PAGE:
J Cameron Cooper
Thu, 12 Jun 2003 15:23:27 -0500
>> I wrote a product for just this purpose: using ZSQLMethods in
>> fs-based products. Has some other neat features besides.
> I'm not convinced. The solution I currently have (if it works when I
> start using it) is great.
> It looks something like this::
> class MyProduct(ObjectManager, SQLClass):
> def helloworld(self, bar):
> return SelectWorldSQLStatement(foo=bar)
> class SQLClass(Acquisition.Implicit):
> for filename, params, statement in getFilesEndingWithDotsql():
> setattr(SQLClass, SQL(filename, 'No title', DBCONNECTION, params,
I'm not sure I understand how setattr works here with only two
arguments, and none of them a string. But maybe I've just never come
across it and haven't been able to research it properly.
> The "only" problem is refreshing.
> Not yet attempted this but it should be a good candidate::
> I subclass SQL ("from Products.ZSQLMethods.SQL import SQL") and
> intercept the __call__ method to do something like this::
> if SQL_HARD_REFRESH_MODE:
> self.manage_edit(... open(filename).read() ...)
> I bet there are going to implications that need serious python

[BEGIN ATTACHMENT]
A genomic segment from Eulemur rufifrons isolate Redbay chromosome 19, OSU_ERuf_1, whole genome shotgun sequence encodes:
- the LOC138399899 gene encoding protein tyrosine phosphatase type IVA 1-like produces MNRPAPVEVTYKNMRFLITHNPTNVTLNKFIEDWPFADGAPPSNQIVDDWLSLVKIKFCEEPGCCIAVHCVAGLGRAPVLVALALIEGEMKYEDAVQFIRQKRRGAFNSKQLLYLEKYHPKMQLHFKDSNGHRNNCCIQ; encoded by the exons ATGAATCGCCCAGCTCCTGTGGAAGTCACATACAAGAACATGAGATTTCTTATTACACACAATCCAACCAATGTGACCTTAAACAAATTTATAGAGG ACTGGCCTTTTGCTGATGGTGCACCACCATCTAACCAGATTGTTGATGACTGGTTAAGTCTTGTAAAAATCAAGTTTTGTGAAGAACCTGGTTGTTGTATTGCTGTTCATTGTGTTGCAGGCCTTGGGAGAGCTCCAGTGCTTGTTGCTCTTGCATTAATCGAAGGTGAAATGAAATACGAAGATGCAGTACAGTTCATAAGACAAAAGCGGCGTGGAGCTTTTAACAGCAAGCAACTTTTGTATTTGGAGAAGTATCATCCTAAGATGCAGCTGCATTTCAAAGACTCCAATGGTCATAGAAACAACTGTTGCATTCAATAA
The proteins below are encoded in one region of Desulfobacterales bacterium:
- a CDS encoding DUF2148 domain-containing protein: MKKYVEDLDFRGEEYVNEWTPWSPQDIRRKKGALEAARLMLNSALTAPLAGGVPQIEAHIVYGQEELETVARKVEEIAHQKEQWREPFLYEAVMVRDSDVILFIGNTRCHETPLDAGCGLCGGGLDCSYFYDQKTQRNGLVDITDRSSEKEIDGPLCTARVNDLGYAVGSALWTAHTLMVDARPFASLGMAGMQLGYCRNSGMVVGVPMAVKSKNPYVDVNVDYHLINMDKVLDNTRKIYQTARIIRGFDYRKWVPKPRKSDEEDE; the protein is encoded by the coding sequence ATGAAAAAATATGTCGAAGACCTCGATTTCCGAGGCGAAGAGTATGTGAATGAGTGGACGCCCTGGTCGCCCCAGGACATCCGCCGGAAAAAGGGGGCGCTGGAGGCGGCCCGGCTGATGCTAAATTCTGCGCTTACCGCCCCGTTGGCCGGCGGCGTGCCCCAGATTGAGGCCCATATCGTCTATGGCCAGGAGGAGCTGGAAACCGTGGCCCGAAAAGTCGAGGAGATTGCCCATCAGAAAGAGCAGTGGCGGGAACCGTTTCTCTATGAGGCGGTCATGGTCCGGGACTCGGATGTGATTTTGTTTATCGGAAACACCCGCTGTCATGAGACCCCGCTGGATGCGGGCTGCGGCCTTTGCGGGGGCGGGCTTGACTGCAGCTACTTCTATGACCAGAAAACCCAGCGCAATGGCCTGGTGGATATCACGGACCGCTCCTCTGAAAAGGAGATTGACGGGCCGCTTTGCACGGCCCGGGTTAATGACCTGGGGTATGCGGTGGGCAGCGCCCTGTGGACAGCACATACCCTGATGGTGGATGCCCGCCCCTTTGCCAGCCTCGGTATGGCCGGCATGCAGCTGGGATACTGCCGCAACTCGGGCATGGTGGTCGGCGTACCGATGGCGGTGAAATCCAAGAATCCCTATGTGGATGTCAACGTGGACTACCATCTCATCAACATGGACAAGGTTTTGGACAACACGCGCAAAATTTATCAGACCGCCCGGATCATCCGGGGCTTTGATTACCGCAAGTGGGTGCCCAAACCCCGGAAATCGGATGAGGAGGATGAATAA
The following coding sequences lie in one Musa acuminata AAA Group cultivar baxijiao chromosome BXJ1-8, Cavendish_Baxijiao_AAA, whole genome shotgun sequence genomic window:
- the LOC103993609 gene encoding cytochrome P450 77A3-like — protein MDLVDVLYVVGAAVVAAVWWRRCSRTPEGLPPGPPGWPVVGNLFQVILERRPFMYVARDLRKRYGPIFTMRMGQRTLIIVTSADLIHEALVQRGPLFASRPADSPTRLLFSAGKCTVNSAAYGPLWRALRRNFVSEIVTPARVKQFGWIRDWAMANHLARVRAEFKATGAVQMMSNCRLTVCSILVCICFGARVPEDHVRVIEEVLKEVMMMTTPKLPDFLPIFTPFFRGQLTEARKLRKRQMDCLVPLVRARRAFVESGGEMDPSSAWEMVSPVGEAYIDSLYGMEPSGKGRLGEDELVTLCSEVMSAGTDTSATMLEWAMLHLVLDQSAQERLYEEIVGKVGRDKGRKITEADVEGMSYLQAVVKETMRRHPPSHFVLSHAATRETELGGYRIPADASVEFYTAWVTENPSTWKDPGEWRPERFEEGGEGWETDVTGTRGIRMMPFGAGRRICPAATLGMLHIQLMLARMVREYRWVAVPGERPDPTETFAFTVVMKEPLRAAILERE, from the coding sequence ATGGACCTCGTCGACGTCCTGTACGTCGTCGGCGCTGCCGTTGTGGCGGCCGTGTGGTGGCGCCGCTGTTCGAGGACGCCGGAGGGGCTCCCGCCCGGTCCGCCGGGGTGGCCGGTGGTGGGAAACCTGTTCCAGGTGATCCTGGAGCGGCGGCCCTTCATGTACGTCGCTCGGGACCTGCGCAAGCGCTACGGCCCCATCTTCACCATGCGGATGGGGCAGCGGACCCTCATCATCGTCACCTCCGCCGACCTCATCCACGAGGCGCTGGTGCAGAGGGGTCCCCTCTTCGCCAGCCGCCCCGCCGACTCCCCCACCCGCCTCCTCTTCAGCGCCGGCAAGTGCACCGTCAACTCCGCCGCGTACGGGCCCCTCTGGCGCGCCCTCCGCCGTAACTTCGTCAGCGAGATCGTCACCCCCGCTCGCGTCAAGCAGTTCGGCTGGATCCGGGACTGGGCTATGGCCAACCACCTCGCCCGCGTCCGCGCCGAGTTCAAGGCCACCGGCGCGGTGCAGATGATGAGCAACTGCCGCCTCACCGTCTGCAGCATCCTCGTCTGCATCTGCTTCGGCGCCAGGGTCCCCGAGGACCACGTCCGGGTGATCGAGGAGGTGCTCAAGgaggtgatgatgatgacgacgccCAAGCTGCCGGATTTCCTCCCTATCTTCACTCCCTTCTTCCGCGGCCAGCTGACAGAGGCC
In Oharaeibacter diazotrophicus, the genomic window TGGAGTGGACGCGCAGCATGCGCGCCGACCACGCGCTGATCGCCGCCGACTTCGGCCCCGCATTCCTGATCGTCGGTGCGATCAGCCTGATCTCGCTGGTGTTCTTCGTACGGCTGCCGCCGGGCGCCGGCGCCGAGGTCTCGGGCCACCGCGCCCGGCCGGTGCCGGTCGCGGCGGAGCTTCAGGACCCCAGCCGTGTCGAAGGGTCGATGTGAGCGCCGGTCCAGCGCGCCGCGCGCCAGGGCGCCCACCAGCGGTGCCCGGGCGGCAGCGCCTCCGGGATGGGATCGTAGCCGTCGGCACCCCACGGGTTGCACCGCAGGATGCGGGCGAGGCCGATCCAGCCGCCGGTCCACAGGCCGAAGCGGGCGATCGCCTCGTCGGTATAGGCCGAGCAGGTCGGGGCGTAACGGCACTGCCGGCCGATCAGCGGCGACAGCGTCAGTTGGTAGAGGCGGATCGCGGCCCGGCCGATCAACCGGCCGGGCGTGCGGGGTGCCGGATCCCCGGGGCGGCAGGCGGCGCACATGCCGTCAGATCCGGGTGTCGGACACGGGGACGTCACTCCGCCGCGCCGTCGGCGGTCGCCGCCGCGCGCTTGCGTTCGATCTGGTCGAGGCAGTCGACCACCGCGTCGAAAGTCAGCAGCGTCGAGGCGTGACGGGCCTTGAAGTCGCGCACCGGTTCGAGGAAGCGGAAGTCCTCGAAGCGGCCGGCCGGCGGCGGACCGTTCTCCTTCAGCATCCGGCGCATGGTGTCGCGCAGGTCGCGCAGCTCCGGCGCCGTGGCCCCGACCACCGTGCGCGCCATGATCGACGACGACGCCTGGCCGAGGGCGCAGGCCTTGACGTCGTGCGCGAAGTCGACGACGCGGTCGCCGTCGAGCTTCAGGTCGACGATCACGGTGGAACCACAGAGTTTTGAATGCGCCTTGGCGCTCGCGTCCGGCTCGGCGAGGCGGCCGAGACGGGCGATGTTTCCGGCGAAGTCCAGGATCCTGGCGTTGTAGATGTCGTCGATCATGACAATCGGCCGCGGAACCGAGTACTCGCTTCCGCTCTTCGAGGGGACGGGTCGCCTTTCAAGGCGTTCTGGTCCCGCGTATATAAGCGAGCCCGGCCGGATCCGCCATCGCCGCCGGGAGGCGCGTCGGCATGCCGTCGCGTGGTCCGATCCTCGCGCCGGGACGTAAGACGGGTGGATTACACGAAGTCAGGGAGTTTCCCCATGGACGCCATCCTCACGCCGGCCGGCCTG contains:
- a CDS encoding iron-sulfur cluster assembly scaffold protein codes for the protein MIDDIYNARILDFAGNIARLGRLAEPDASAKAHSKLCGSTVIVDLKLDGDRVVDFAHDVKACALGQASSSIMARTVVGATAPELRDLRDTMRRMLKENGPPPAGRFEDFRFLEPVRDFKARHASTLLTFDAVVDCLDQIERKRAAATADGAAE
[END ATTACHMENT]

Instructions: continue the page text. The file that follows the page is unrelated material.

> thinking, but that'll just be a challange.
> What do you think about this?
That's pretty clever, and it'll probably work. Making the SQL instances
class attributes takes care of some of the main problems with SQL
methods in products (like having separate SQL instances in all product
instances.) A few things to keep in mind from when I solved this same
* SQL methods outside an object instance may not like that environment,
as they rely on acquisition context to find things like DAs. I dunno if
creating them at the class level will be a problem or not, and if it is,
I don't know how easily soluble it'll be. You'll find out when you try.
* Check if and how you interact with the persistence machinery in doing
this. If you do, make sure that you're making packable changes. I won't
make any predictions on how this'll actually function with regard to
* Such a refresh scheme will suck like mad if you leave it on in a
production environment. You could (like I did) check the file
modification times to see if it needs to be refreshed (it's not hard at
all.) Or possibly use some other refresh policy.
* If you want to use more than one data source, or a non-standard file
placement, your incantations become more complicated. The four
lines+some function you show above isn't bad so far as boilerplate goes,
but it has the poential to become tedious if you try to do too much.
These may not even be problems in your environment, and if they are,
they probably won't kill you. Except maybe the first two.
And to get my shameless plug out of the way, I might point out that
there's already a package that deals nicely with these problems (and more).